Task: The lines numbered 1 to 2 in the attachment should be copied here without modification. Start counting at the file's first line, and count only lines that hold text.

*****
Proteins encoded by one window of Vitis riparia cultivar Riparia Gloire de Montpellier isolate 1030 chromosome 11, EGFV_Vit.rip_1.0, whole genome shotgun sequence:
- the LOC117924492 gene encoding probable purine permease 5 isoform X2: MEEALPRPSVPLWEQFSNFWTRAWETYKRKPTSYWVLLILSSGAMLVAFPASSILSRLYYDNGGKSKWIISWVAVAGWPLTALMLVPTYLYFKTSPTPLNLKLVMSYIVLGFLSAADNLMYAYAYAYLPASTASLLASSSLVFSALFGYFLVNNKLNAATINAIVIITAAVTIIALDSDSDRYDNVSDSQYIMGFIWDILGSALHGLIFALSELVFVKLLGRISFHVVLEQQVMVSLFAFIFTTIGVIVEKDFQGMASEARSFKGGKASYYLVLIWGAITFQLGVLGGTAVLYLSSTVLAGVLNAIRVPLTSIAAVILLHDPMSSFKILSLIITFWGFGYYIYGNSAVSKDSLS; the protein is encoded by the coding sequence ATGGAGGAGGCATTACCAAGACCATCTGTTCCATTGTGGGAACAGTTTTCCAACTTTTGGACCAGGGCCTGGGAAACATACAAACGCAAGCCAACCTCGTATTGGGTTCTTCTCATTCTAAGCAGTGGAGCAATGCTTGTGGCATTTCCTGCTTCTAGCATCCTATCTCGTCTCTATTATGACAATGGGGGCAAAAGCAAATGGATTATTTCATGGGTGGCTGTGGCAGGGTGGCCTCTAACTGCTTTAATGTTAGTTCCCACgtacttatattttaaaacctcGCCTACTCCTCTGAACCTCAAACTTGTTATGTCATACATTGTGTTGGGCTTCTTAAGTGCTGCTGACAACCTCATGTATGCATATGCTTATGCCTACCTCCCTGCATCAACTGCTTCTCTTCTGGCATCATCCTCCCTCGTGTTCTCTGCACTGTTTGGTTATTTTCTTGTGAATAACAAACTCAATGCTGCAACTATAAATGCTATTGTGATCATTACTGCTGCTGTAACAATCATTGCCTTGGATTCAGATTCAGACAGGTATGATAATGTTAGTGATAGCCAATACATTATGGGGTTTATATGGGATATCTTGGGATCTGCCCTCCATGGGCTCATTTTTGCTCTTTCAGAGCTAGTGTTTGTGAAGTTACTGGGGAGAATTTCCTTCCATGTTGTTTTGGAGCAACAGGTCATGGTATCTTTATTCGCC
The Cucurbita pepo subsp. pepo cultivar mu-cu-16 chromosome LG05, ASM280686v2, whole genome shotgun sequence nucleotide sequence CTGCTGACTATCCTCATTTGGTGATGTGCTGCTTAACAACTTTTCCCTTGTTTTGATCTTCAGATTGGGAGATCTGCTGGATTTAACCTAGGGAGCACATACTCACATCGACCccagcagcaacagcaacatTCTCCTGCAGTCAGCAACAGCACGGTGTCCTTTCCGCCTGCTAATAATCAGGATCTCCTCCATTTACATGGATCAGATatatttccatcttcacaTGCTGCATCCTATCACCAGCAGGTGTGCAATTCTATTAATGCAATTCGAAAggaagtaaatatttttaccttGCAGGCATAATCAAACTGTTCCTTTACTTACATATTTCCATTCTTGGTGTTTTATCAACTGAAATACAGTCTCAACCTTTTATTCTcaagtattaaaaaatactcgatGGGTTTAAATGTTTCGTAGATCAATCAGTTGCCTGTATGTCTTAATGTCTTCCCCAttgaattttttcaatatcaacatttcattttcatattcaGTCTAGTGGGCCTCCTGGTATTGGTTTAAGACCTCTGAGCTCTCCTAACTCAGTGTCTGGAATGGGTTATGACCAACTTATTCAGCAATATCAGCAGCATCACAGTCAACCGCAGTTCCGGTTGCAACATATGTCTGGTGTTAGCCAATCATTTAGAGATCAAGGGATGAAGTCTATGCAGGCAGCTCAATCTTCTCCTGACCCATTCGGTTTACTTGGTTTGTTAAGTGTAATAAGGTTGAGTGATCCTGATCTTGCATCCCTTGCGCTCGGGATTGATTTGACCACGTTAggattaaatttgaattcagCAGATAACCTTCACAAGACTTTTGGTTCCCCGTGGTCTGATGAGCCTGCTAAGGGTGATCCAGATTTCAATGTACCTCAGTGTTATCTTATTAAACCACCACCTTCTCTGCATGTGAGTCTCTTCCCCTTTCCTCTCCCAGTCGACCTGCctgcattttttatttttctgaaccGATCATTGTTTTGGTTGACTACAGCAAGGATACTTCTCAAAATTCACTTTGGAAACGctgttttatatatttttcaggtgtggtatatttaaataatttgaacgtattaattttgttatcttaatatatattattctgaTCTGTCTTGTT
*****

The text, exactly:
Proteins encoded by one window of Vitis riparia cultivar Riparia Gloire de Montpellier isolate 1030 chromosome 11, EGFV_Vit.rip_1.0, whole genome shotgun sequence:
- the LOC117924492 gene encoding probable purine permease 5 isoform X2: MEEALPRPSVPLWEQFSNFWTRAWETYKRKPTSYWVLLILSSGAMLVAFPASSILSRLYYDNGGKSKWIISWVAVAGWPLTALMLVPTYLYFKTSPTPLNLKLVMSYIVLGFLSAADNLMYAYAYAYLPASTASLLASSSLVFSALFGYFLVNNKLNAATINAIVIITAAVTIIALDSDSDRYDNVSDSQYIMGFIWDILGSALHGLIFALSELVFVKLLGRISFHVVLEQQVMVSLFAFIFTTIGVIVEKDFQGMASEARSFKGGKASYYLVLIWGAITFQLGVLGGTAVLYLSSTVLAGVLNAIRVPLTSIAAVILLHDPMSSFKILSLIITFWGFGYYIYGNSAVSKDSLS; the protein is encoded by the coding sequence ATGGAGGAGGCATTACCAAGACCATCTGTTCCATTGTGGGAACAGTTTTCCAACTTTTGGACCAGGGCCTGGGAAACATACAAACGCAAGCCAACCTCGTATTGGGTTCTTCTCATTCTAAGCAGTGGAGCAATGCTTGTGGCATTTCCTGCTTCTAGCATCCTATCTCGTCTCTATTATGACAATGGGGGCAAAAGCAAATGGATTATTTCATGGGTGGCTGTGGCAGGGTGGCCTCTAACTGCTTTAATGTTAGTTCCCACgtacttatattttaaaacctcGCCTACTCCTCTGAACCTCAAACTTGTTATGTCATACATTGTGTTGGGCTTCTTAAGTGCTGCTGACAACCTCATGTATGCATATGCTTATGCCTACCTCCCTGCATCAACTGCTTCTCTTCTGGCATCATCCTCCCTCGTGTTCTCTGCACTGTTTGGTTATTTTCTTGTGAATAACAAACTCAATGCTGCAACTATAAATGCTATTGTGATCATTACTGCTGCTGTAACAATCATTGCCTTGGATTCAGATTCAGACAGGTATGATAATGTTAGTGATAGCCAATACATTATGGGGTTTATATGGGATATCTTGGGATCTGCCCTCCATGGGCTCATTTTTGCTCTTTCAGAGCTAGTGTTTGTGAAGTTACTGGGGAGAATTTCCTTCCATGTTGTTTTGGAGCAACAGGTCATGGTATCTTTATTCGCC